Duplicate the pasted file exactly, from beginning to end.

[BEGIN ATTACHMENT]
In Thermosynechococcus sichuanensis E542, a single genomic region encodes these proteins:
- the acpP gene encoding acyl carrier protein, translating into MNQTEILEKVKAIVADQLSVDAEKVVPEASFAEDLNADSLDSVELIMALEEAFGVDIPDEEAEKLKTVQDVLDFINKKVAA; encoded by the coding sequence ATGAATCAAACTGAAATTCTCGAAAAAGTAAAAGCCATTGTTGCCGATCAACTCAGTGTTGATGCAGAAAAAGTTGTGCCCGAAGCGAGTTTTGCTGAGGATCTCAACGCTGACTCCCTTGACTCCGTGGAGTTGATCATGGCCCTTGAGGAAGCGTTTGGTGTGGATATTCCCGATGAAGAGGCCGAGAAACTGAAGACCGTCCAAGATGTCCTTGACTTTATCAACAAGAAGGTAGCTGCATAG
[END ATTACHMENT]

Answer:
In Thermosynechococcus sichuanensis E542, a single genomic region encodes these proteins:
- the acpP gene encoding acyl carrier protein, translating into MNQTEILEKVKAIVADQLSVDAEKVVPEASFAEDLNADSLDSVELIMALEEAFGVDIPDEEAEKLKTVQDVLDFINKKVAA; encoded by the coding sequence ATGAATCAAACTGAAATTCTCGAAAAAGTAAAAGCCATTGTTGCCGATCAACTCAGTGTTGATGCAGAAAAAGTTGTGCCCGAAGCGAGTTTTGCTGAGGATCTCAACGCTGACTCCCTTGACTCCGTGGAGTTGATCATGGCCCTTGAGGAAGCGTTTGGTGTGGATATTCCCGATGAAGAGGCCGAGAAACTGAAGACCGTCCAAGATGTCCTTGACTTTATCAACAAGAAGGTAGCTGCATAG